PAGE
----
This was originally from memory of various things I've read, told in my own words. Since then I've made minor additions and corrections. If you can help with more information, please mail me, Rick Grover.
One story has it that the lowly, uninformed GI's thought "GP" was for general purpose, and pronounced it "jeep". Other people say that the word "jeep" was slang for any wonderfully multipurpose thing. The Popeye cartoon had a character, named "Eugene the Jeep" in 1936, who had all kinds of amazing powers. Anyway, the source of the name "Jeep" is now vailed by the passage of time... but on with the story.
The government selected a vehicle based mostly on the design by the Bantam Car Company. Bantam didn't have the mass production facilities needed to supply the government, and the military wanted multiple suppliers. Willys got a contract to build "jeeps" in late 1940. Ford was also awarded a contract a week later. Many parts were interchangeable between the Willys and Ford jeeps. Of the roughly half million jeeps produced for WW2, Willys-Overland made about 360,000 between 1941 and 1945. The jeeps proved to be rugged and dependable in the war, and by the time the soldiers came home, jeeps were well known and loved for their durability and unstoppability. (More details are available in The Jeep, a Real American Hero .)
|CJ-2A||1945 - 1949||214k|
|CJ-3A||1946 - 1953||132k|
|CJ-3B||1952 - 1968||155k|
|CJ-5||1954 - 1983||611k|
|CJ-6||1955 - 1981||50k|
|CJ-7||1976 - 1986||379k|
|CJ-8||1981 - 1986||28k|
|Thanks to Tom Wanamaker, Jeff Hanselman, Joe Schaefer|
The postal Jeeps are designated as DJ for Dispatcher Jeep. They are 2WD and most are right hand controls.
The Wrangler (YJ & TJ) are direct descendents of the CJ line, so I guess you can say that the original Jeep line is still going. But since 1963 Jeeps have been manufactured by Kaiser, AMC, and Chrysler. So I'm getting side-tracked from the Willys story.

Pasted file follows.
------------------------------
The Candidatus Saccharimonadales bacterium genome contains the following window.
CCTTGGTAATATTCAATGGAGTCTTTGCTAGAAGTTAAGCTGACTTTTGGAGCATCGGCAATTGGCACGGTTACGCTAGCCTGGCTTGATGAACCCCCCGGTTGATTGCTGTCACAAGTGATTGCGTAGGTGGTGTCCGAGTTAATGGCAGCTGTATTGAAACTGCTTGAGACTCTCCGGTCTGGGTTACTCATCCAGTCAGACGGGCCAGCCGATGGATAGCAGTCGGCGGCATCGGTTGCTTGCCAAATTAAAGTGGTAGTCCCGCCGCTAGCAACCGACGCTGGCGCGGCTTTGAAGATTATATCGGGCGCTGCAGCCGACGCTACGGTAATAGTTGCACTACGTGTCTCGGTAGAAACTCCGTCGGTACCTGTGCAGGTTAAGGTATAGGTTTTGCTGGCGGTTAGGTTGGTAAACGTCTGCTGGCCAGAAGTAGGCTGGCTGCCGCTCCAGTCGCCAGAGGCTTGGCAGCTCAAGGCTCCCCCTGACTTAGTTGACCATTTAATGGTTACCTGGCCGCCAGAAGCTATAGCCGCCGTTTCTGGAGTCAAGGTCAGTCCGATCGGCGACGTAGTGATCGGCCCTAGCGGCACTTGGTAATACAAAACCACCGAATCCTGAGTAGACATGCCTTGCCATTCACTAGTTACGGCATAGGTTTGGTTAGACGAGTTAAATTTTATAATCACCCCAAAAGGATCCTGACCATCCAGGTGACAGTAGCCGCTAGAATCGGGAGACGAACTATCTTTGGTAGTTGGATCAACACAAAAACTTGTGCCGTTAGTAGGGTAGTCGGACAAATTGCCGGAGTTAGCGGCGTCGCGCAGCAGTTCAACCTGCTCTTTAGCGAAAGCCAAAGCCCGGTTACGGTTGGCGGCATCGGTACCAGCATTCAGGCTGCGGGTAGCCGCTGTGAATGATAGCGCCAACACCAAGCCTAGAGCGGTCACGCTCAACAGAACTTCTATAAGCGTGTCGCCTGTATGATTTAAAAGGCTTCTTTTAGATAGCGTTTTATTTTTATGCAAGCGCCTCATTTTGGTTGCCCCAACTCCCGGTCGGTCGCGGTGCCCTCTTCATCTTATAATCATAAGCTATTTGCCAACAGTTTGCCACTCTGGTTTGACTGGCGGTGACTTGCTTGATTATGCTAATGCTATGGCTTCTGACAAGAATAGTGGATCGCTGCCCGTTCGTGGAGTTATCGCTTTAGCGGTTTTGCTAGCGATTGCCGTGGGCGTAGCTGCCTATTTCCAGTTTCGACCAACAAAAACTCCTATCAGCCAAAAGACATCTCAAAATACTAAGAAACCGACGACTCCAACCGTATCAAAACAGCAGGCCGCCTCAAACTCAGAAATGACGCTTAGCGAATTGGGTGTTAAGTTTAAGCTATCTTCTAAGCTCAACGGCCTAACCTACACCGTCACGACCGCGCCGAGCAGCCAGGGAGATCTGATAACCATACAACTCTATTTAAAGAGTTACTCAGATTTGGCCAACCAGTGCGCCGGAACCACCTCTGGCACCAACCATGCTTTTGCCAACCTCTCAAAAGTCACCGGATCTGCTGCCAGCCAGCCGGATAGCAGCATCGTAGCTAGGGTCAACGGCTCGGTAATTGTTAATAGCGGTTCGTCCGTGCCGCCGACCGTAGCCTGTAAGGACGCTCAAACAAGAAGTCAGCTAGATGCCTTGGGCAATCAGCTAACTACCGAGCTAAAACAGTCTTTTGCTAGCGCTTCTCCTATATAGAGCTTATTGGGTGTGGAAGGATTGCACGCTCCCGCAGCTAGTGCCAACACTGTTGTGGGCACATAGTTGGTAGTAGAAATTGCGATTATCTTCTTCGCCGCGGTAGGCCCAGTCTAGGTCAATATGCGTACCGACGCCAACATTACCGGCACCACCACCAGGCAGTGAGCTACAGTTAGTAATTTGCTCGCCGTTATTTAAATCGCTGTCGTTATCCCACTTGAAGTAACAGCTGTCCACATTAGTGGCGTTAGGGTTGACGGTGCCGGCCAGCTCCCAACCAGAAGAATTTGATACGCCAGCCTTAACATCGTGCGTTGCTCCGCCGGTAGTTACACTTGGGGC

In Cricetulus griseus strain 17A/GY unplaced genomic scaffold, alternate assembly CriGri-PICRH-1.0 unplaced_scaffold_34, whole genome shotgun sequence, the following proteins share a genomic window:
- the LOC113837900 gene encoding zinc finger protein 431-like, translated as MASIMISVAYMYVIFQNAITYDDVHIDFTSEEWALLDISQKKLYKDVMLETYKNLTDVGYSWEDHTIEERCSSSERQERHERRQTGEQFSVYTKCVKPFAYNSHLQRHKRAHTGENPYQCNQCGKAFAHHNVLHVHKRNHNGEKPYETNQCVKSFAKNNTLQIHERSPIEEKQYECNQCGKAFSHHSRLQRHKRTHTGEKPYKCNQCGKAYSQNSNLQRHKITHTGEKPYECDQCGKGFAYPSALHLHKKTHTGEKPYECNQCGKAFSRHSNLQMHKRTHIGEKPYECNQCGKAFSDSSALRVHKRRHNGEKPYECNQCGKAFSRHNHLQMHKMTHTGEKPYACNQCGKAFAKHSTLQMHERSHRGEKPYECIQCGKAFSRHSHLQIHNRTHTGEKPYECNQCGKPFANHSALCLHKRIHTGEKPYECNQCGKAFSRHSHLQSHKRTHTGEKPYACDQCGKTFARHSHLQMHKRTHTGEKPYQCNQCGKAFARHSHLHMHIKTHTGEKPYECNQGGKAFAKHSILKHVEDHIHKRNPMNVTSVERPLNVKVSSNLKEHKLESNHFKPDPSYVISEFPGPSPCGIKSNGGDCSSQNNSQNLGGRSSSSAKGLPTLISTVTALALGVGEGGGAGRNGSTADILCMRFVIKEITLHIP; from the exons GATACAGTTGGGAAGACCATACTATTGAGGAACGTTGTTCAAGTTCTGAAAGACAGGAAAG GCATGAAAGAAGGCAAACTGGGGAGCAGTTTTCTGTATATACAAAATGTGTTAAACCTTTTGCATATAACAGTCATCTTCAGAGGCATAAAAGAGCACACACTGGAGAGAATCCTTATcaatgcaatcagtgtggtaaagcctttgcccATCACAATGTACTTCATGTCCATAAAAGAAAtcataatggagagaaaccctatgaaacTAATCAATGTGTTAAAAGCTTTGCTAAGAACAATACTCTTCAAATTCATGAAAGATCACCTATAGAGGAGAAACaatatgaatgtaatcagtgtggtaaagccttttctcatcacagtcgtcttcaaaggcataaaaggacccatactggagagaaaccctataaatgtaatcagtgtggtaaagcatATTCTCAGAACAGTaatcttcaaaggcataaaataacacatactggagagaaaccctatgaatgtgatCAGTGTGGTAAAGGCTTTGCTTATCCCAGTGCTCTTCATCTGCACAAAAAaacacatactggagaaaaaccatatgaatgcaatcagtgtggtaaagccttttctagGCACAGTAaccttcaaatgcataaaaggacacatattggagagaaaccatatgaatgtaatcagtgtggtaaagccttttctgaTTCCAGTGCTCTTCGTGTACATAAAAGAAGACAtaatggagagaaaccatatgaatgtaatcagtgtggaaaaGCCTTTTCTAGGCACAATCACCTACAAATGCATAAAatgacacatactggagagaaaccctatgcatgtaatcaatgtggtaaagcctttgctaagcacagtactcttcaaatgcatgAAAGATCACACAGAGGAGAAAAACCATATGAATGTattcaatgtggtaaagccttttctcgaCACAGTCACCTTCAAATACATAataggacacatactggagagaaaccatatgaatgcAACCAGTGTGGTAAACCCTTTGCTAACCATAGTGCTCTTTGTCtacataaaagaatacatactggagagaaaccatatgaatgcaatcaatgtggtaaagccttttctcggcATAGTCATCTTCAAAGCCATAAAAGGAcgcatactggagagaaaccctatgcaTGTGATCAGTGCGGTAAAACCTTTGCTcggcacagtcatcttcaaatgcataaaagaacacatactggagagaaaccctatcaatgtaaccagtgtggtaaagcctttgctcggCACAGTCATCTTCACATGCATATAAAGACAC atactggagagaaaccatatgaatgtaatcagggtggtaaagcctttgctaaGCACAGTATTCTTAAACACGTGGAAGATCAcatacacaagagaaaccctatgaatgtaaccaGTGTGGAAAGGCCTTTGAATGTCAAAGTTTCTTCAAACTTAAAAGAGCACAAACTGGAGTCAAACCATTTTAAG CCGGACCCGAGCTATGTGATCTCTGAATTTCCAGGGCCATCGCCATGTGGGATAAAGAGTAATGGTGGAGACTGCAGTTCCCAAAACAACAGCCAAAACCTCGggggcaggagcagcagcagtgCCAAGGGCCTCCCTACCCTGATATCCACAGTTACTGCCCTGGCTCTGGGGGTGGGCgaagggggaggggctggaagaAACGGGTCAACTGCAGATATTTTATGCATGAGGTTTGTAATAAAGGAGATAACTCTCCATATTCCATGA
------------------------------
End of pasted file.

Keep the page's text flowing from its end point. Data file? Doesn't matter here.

These were called the 'Jeep' Utility Vehicles and all retained clear influences of the military Jeep, but the forms were intermediate between the normal rounded forms of the autos of the period and the boxy Jeep. The wagon was similar to the panel trucks or delivery wagons of the day, but with those unmistakable flat fenders (and later 4WD). The truck was similar in size and functionality of a GMC, Ford or Dodge truck of the day, but once again with the Jeep look and available in 4WD.
The Jeepster was a convertible about half-way between a military Jeep and a sports car. This two wheel drive vehicle was only made from 1948 to 1950, but was resurrected by AMC in the '60's as the Jeepster Commando. Some people point out that the Jeepster was technically a phaetom, not a convertible. A phaeton was a type of two-door touring car without a solid top. To the common man, phaeton doesn't mean much.
The wagon and pickup truck were available in both 2WD and 4WD with a 4-cylinder or 6-cylinder engine. Kaiser bought Willys-Overland in 1953 and dropped "Overland" from the name. In the 1956, Willys introduced snub-nosed forward control models. Production of Willys wagons and trucks continued under the name of the Willys Motor Company until 1963, when the name was changed to the Kaiser-Jeep Corporation. Production of the Willys wagons and trucks continued for two more years until 1965. Willys had production facilities in Brazil, Argentina, Israel, and India, and Japan . Some of these continued making vehicles that were essentially the same as the Utility vehicles for several more years. But eventually Kaiser sold these. Thus ended the production of those interesting vehicles we call Willys.
If the folks at Willys had known that driving in the dirt was a sport, they would have called them Sport Utility Vehicles, but they didn't, so they were dubbed simply Utility Vehicles. It is up to those of us who came latter to make a sport of driving them. The Willys Utility Wagon is clearly the grand daddy of all modern SUV's. It was a 4WD wagon with enough space inside to load up and go most anywhere.
|Wagons||1946 - 1965||over 300k|
|Trucks||1947 - 1965||over 200k|
|Jeepster||1948 - 1950||19k|
|Thanks to Tom Wanamaker|
Kaiser bought Willys (1953), AMC bought Kaiser (1970), and Chrysler bought AMC (1987). Then Chrysler merged with Daimler in 1998. The Germans who lost the war to the Jeep now own it!
Since the company is no more, who is to tell me I'm saying its name wrong - the Germans?
Rendering from a photo of Ken's 1950 2WD pickup.
|© Richard B. Grover 1997 to 2006.||Last updated: Monday, August 5, 2002|